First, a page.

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Treating Complications of Diabetes

Prevention, early detection and treatment are key to keeping long-term complications of diabetes at bay. In many cases, effective management of your diabetes and seeing your doctor regularly can help you avoid the debilitating side effects of diabetes, such as blindness, kidney failure, or limb amputation. But if you do have more serious manifestations of diabetes, these complications can often be successfully treated or improved with advanced surgical techniques and therapies.

  • Diabetic neuropathy

    Unfortunately, nothing can rejuvenate or replace nerves that have been damaged or have died because of diabetes. The best treatment is keeping your blood glucose under control and exercising to keep muscles toned. Your doctor may also suggest that you take pain relievers such as acetaminophen, aspirin, or ibuprofen on a regular schedule throughout the day. In addition, your doctor may recommend other drugs, such as tricyclic medications, which have been found to relieve pain.

  • Cardiovascular disease

    Cardiovascular disease is a serious, long-term complication of diabetes. Uncontrolled blood glucose damages blood vessels throughout the body by making the vascular walls thicker. Additionally, people with diabetes are more prone to high cholesterol levels. Cholesterol, or fat, can block major arteries and lead to heart disease. Controlling blood glucose levels, eating properly, exercising often, and taking diabetes medications can help reduce risks if these are indicated for you.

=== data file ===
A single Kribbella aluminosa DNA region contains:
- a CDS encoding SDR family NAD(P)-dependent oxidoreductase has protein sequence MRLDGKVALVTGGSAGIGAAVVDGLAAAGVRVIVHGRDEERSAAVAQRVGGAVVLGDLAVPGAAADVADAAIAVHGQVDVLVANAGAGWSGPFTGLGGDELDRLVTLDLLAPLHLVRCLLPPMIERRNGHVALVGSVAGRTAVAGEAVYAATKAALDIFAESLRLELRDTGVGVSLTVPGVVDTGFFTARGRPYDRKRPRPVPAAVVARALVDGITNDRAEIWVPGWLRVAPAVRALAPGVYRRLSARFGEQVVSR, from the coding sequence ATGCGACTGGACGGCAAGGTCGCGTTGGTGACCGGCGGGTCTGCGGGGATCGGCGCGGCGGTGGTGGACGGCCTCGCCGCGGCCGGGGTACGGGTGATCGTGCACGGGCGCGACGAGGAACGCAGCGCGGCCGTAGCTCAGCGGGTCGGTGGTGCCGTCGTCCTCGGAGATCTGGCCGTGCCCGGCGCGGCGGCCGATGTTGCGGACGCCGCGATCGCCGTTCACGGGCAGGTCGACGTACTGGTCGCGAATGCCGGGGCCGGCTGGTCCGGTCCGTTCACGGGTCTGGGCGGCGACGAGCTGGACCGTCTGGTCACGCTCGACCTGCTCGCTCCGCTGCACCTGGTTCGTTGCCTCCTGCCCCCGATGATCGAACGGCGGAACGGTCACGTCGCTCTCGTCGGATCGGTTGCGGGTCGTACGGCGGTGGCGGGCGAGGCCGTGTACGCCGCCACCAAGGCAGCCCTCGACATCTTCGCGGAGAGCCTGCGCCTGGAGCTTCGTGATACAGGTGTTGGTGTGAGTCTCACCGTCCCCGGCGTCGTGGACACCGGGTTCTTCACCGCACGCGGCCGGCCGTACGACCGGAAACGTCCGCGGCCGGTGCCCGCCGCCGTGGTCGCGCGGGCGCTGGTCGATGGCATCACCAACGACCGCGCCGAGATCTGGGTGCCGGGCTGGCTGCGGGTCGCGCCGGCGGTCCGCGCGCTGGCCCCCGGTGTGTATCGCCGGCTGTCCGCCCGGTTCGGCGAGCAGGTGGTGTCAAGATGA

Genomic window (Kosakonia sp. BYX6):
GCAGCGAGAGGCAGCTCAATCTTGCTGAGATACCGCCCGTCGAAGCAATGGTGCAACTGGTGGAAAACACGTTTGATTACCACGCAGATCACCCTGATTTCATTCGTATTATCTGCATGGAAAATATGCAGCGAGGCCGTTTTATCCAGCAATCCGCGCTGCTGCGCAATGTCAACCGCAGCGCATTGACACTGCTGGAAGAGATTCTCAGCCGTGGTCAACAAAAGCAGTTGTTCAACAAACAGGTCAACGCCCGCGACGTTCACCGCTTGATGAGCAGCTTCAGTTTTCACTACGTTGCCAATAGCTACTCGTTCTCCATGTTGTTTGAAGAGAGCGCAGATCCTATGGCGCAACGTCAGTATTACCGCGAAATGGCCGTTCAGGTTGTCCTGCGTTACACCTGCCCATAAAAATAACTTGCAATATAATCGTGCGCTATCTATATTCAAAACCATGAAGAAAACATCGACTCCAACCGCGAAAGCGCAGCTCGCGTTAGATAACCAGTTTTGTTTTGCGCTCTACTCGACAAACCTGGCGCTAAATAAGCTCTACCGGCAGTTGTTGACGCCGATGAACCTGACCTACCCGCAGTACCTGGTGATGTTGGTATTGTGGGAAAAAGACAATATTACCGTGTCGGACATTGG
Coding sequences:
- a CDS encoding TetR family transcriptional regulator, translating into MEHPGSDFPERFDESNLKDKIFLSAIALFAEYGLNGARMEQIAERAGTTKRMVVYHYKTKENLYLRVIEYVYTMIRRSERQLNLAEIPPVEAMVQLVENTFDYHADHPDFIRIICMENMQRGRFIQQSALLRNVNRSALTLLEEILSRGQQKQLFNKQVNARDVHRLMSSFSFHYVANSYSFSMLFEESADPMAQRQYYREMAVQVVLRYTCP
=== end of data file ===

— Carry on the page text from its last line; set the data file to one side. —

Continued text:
In addition, you’ll be counseled to stop smoking if you smoke. Nicotine constricts blood vessels, thus compromising an already damaged vascular system. Your doctor may also prescribe cholesterol-lowering drugs to control the amount of fat (lipids) in your blood and blood pressure medication to keep blood pressure within a normal range. High blood pressure makes the heart work harder and damages the inner walls of arteries where cholesterol can build up. Your doctor may also refer you to a cardiologist within Virginia Mason Franciscan Health for additional treatment.

  • Diabetic nephropathy (kidney disease)

    Over time, uncontrolled high blood glucose can destroy the delicate filtering system in the kidneys that filters waste products from blood. High blood pressure can also adversely affect the kidneys. If lab tests show there is some kidney damage, your doctor may use blood pressure medication and possibly diet therapy to help protect your kidneys. ACE inhibitors, for example, are medications that protect against progressive kidney damage and are excellent medications for people with diabetes.

    Those who have lost all function of their kidneys will need dialysis to routinely remove waste products from blood and eventually will need to undergo a kidney transplant. It’s important to know that the underlying diabetes, if not controlled, can damage a new kidney.

  • Diabetic retinopathy (eye disease)

    Several surgical procedures are available to help patients with diabetic retinopathy, in which new, weakened blood vessels form along the retina and leak blood into the eye. Laser surgery is used to cauterize blood vessels to keep them from leaking and to destroy or shrink new ones that have formed. If there is a serious hemorrhage, a vitrectomy procedure is used to replace the vitreous fluid in the eye with a salt solution. These procedures are also successful in severe cases of the disease. However, nothing can restore sight once it’s lost.